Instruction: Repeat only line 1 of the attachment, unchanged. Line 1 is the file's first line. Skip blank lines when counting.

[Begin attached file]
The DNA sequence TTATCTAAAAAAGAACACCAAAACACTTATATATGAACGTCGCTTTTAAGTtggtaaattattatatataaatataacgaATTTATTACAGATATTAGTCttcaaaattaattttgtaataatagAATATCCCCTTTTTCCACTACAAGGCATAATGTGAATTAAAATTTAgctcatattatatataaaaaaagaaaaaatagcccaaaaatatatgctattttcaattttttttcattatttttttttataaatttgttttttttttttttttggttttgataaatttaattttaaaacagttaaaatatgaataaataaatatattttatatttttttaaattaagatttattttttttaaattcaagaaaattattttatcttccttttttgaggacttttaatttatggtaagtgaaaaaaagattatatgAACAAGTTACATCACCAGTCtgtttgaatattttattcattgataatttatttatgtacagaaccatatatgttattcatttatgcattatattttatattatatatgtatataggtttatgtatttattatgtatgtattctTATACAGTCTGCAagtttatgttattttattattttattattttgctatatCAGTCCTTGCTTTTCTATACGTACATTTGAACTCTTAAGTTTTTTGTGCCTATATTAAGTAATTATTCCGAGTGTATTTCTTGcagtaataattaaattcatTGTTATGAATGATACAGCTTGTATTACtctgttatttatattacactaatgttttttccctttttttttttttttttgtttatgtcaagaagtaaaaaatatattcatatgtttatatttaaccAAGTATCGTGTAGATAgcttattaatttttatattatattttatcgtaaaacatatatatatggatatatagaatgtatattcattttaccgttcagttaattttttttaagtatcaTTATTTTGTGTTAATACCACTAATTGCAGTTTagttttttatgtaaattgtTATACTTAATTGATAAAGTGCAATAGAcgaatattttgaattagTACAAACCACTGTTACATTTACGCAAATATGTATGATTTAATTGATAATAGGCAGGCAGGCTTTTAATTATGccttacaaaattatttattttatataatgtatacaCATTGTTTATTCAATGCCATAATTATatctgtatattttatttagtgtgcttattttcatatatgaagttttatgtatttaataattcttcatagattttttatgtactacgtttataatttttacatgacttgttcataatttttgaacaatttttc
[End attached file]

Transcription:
The DNA sequence TTATCTAAAAAAGAACACCAAAACACTTATATATGAACGTCGCTTTTAAGTtggtaaattattatatataaatataacgaATTTATTACAGATATTAGTCttcaaaattaattttgtaataatagAATATCCCCTTTTTCCACTACAAGGCATAATGTGAATTAAAATTTAgctcatattatatataaaaaaagaaaaaatagcccaaaaatatatgctattttcaattttttttcattatttttttttataaatttgttttttttttttttttggttttgataaatttaattttaaaacagttaaaatatgaataaataaatatattttatatttttttaaattaagatttattttttttaaattcaagaaaattattttatcttccttttttgaggacttttaatttatggtaagtgaaaaaaagattatatgAACAAGTTACATCACCAGTCtgtttgaatattttattcattgataatttatttatgtacagaaccatatatgttattcatttatgcattatattttatattatatatgtatataggtttatgtatttattatgtatgtattctTATACAGTCTGCAagtttatgttattttattattttattattttgctatatCAGTCCTTGCTTTTCTATACGTACATTTGAACTCTTAAGTTTTTTGTGCCTATATTAAGTAATTATTCCGAGTGTATTTCTTGcagtaataattaaattcatTGTTATGAATGATACAGCTTGTATTACtctgttatttatattacactaatgttttttccctttttttttttttttttgtttatgtcaagaagtaaaaaatatattcatatgtttatatttaaccAAGTATCGTGTAGATAgcttattaatttttatattatattttatcgtaaaacatatatatatggatatatagaatgtatattcattttaccgttcagttaattttttttaagtatcaTTATTTTGTGTTAATACCACTAATTGCAGTTTagttttttatgtaaattgtTATACTTAATTGATAAAGTGCAATAGAcgaatattttgaattagTACAAACCACTGTTACATTTACGCAAATATGTATGATTTAATTGATAATAGGCAGGCAGGCTTTTAATTATGccttacaaaattatttattttatataatgtatacaCATTGTTTATTCAATGCCATAATTATatctgtatattttatttagtgtgcttattttcatatatgaagttttatgtatttaataattcttcatagattttttatgtactacgtttataatttttacatgacttgttcataatttttgaacaatttttc